Tampon Tax Finally Axed in Australia
Menstrual hygiene products were previously considered a “luxury” item and taxed at 10%.
After almost two decades of fiery debate, Australia has finally relinquished the 10% tax on menstrual hygiene products.
Treasurers from across all Australian states and territories voted unanimously this week to pass the federal government's proposal and terminate the $30 million-a-year tax on sanitary products from the GST by Jan. 1, 2019.
The decision marks a historic win for women's rights, with many feminist groups having long campaigned for tampons, pads, maternity pads, and menstrual cups to be exempt from the GST due to the fact that they are essential items instead of luxury products. These menstrual hygiene products will now sit alongside tax-free items like condoms, lubricants, toothpaste, and Viagra.
Great that the states and territories have joined with the Commonwealth in scrapping the unfair GST on feminine hygiene products. Good news for millions of Australian women #auspol— Kelly O'Dwyer (@KellyODwyer) October 3, 2018
Federal Minister for Women Kelly O’Dwyer announced that prolonged endeavours to remove the 10% tax, one of the highest taxes on menstrual products in the world, have been “tortured”.
"We're really delighted that everyone's come on board to scrap what is an unfair tax," O’Dwyer announced. "Millions of women right across the nation will be very thankful for it.”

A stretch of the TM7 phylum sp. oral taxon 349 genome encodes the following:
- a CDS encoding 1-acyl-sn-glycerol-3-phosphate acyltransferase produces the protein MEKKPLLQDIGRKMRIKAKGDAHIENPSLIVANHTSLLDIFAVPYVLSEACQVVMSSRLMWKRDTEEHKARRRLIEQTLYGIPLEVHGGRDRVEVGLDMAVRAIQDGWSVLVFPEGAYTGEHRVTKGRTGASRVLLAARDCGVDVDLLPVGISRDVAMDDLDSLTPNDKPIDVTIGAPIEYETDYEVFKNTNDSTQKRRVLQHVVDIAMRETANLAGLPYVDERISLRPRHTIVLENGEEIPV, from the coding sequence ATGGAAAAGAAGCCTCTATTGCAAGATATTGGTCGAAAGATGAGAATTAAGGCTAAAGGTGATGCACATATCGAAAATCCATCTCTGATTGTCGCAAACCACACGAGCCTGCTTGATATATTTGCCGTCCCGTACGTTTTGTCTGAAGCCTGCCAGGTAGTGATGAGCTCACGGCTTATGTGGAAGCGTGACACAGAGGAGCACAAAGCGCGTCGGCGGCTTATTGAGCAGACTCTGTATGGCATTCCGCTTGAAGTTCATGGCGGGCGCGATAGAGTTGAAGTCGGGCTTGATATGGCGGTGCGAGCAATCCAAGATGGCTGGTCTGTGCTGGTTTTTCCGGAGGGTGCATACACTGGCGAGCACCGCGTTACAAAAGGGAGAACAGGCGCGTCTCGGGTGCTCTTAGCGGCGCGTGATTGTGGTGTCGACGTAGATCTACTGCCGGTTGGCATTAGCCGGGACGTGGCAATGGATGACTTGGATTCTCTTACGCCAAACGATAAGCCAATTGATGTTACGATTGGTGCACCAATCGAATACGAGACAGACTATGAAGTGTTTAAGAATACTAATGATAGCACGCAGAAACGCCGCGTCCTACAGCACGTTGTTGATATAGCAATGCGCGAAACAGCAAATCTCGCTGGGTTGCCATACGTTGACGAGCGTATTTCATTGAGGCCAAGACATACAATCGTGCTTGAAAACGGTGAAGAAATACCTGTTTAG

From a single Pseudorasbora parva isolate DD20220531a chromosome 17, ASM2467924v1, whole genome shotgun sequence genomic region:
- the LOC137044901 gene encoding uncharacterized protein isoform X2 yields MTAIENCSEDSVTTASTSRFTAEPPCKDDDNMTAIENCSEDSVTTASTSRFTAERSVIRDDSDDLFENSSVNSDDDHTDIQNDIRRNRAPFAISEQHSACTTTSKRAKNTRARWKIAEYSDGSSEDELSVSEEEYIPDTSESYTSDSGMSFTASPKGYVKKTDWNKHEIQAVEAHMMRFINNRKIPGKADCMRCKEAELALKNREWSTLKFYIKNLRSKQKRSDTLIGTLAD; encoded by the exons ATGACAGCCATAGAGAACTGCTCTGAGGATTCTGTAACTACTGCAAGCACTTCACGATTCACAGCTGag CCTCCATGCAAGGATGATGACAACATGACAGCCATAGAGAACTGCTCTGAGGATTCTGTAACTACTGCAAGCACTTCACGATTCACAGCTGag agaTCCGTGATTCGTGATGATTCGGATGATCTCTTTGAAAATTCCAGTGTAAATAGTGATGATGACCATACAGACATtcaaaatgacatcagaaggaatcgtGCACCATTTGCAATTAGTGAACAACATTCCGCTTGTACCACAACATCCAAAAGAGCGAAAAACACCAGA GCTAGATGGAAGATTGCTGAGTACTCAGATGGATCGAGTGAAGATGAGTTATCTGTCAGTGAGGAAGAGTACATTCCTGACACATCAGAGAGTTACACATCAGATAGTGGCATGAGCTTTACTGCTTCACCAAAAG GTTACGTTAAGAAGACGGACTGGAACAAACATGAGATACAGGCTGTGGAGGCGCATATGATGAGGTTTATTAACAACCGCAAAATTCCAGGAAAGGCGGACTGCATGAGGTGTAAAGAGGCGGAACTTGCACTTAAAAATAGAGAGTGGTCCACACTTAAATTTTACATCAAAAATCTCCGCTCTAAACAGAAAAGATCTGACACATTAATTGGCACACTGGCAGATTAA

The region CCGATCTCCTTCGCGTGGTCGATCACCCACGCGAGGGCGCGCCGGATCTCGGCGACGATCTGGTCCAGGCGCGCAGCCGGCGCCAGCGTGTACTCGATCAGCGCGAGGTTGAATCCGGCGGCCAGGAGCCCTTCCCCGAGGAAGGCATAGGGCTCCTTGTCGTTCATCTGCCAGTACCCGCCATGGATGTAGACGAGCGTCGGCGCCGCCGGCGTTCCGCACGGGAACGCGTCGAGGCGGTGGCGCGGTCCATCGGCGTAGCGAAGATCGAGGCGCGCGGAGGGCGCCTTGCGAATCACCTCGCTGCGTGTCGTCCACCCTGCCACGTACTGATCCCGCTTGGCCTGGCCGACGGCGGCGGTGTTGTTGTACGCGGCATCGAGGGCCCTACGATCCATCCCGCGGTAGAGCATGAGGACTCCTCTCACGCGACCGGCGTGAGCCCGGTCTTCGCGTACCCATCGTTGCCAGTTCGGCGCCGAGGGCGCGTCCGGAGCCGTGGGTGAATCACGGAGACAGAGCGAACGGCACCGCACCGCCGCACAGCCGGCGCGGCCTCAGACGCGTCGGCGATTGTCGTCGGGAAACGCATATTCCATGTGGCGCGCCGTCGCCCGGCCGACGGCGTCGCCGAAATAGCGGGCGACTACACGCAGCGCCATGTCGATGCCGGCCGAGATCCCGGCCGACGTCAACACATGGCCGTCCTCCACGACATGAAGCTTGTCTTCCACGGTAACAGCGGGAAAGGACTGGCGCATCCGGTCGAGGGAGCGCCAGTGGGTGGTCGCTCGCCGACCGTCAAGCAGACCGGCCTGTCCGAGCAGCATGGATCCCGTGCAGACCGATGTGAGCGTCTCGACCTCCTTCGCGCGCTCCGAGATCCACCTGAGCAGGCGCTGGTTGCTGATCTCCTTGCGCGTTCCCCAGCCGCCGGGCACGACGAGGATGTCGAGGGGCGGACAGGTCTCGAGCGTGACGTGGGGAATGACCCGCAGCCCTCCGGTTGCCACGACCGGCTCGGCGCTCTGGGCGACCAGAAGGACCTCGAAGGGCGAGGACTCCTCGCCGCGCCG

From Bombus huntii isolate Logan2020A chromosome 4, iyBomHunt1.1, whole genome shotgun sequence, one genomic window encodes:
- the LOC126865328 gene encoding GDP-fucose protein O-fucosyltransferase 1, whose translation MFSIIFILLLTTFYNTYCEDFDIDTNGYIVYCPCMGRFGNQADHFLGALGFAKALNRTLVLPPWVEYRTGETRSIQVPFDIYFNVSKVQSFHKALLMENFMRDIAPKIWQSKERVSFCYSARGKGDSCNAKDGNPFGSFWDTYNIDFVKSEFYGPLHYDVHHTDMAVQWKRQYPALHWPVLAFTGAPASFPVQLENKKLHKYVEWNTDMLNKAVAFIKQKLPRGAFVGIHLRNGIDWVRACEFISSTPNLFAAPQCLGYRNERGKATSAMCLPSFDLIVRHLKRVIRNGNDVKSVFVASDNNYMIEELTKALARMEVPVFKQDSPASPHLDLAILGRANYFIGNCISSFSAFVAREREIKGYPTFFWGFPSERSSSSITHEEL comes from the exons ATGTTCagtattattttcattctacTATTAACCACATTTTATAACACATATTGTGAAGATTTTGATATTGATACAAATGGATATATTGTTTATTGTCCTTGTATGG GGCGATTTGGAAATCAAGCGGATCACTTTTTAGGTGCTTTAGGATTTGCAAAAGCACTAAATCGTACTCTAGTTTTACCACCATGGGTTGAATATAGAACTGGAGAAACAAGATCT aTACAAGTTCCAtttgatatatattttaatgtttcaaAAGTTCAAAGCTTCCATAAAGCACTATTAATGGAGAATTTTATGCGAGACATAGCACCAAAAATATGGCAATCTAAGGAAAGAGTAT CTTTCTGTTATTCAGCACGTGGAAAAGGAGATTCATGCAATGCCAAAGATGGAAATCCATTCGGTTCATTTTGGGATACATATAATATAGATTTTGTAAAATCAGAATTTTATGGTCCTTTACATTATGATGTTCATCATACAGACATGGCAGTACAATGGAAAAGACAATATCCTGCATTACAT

We're getting on with the job of removing the GST on feminine hygiene products.— Josh Frydenberg (@JoshFrydenberg) October 8, 2018
Consultation starts today on a proposed definition to confirm the items which will be GST exempt.
Have your say here: https://t.co/pbT8ShPz5A@KellyODwyer@GregHuntMPpic.twitter.com/jswT8Qn5Ms
The federal government’s proposal was spearheaded by Federal Treasurer Josh Frydenberg, who claimed after the vote that the agreement was "good news for women across Australia".
"Common sense has prevailed and this reform, led by the Federal Government, is long overdue," he stated, before claiming the details around what exact products constitute feminine hygiene products wouldn’t be confirmed for a couple of months.
Australia’s decision to scrap the tampon tax follows in the footsteps of various other nations. Earlier this year, India and Malaysia removed their taxes in June and August, respectively.